The versatile nature of the organ’s mechanism afforded the ability to create composite stops for the Solo division, such as the III Grande Montre that is drawn from the three largest-scaled Montre stops. Likewise, the II Flûte Majeure, II Flauto Veneziano Celeste, and VII Cor de Violes go one step in depth and volume beyond their divisional counterparts. The Solo provides access to two collective Cornets, as well as the Tromba Magna, at a variety of pitches.

Finally, the Solo offers access to several colorful reeds at pitches other than those found in their respective divisions. For example, the Chalumeau à Cheminée sits well in the Positif chorus at 4 pitch along with the 8 Cromorne and the 16Cor Anglais. The Chalumeau and the Cor Anglais are both available at 8 pitch on the Solo.

The Pédale division holds four independent 32 pitches of varying color and power, and the façade pipework includes both the 16 Violone and 16 Montre. The 16 Bombarde reeds are fitted with special bored German shallots. 

The Trompette en Chamade features English shallots with flared resonators in polished zinc splayed in a spectacular arrangement high in the casework.

The digital makeup of the floating Antiphonal organ ensures that it will always be in tune with the gallery organ when called upon.

The design and fabrication of the organ’s casework was carried out under the direction of Frank Peragallo. The design follows cues of the cathedral’s unique arches reflected in the doubly curving towers. The sightlines and hierarchies seek to elevate the eye upward.

The organ also features chamber wall designs borrowing from concepts developed for structurally insulated panels that are used in green building systems. These walls perform a double function of keeping the chamber temperatures even in the Arizona heat and creating a stark pianissimo effect when the expression shades are closed. New techniques for racking were developed for the double curves within the towers and the Trompette en Chamade.  

The organ’s console design features curving details gleaned from the organ casework and the cathedral’s ecclesiastical appointments. The music desk incorporates a Southwest motif with inlay of three wood species: maple, oak, and cherry.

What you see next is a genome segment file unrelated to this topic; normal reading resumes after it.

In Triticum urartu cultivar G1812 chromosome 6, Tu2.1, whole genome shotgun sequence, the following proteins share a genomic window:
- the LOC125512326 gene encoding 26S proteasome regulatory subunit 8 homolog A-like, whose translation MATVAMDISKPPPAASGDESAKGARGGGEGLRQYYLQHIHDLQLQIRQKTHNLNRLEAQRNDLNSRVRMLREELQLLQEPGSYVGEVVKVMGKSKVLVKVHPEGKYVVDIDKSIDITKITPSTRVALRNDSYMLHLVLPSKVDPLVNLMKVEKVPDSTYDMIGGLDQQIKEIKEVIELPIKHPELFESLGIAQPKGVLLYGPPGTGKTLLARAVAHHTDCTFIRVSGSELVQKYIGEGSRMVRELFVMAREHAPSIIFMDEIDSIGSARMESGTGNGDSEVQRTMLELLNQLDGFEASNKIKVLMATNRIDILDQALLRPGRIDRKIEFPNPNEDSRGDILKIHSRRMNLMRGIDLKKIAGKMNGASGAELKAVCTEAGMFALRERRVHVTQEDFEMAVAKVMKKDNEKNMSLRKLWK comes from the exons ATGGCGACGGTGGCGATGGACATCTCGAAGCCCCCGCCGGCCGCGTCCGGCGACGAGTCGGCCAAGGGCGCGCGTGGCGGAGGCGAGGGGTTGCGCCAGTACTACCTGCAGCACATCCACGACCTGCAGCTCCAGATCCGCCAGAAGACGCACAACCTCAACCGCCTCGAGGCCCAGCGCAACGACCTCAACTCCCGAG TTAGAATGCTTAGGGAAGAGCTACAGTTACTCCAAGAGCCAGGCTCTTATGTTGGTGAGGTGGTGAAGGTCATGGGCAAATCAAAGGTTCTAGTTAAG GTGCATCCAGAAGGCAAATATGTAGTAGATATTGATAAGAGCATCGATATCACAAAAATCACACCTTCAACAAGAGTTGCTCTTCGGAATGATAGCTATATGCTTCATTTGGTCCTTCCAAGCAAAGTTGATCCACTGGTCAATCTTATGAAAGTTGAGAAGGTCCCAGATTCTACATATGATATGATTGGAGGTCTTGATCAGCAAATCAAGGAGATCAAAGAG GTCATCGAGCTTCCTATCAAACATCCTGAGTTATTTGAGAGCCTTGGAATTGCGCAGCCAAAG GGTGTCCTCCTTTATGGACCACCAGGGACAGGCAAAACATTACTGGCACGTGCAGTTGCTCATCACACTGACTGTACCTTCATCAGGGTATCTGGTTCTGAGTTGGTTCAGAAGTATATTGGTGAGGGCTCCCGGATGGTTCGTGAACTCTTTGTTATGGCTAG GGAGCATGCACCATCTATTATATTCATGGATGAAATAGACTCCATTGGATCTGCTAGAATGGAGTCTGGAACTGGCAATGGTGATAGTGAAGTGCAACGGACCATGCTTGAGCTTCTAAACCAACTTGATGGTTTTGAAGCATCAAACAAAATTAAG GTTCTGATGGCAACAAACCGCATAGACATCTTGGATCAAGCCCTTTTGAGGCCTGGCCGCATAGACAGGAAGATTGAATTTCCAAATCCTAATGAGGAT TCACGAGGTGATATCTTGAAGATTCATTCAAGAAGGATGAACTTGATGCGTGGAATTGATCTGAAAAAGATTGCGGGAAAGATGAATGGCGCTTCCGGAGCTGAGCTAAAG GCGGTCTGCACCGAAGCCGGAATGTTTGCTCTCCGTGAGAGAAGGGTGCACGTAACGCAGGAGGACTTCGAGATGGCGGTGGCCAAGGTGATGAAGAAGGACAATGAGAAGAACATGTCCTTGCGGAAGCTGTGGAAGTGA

At the pinnacle of the casework, a hand-carved cherry Étoile Sonora (spinning star zimbelstern) adorns the case and rotates when activated. The star’s design represents the five charisms of Mary Ward, the five Loreto Sisters who founded the school, and the founding pastor, Father Paul Smith. The Loreto Sisters have faithfully served the Diocese of Phoenix since 1954.

After four months of engineering and planning and six months of fabrication, the organ was fully assembled at the factory in Paterson, New Jersey. An open house was held for the community before it was disassembled and loaded onto the truck for the four-day journey to Arizona.

Ten Peragallo employees flew to Phoenix for six weeks of installation of the new organ. Each morning the crew drove from their outpost in northern Phoenix to the cathedral, passing dozens of hot air balloons and witnessing the priceless morning sunrises of the greater Phoenix valley. It took only one week to rebuild the massive organ casework and chambers in the balcony. The console was placed on display on the main floor of the cathedral so parishioners could have a chance to view it before it was raised up to the balcony.

One week later, the initial sounds were heard and the four-week voicing process began. This culminated with the blessing of the organ by Bishop Thomas Olmsted, shepherd of the Diocese of Phoenix, on November 21, 2016.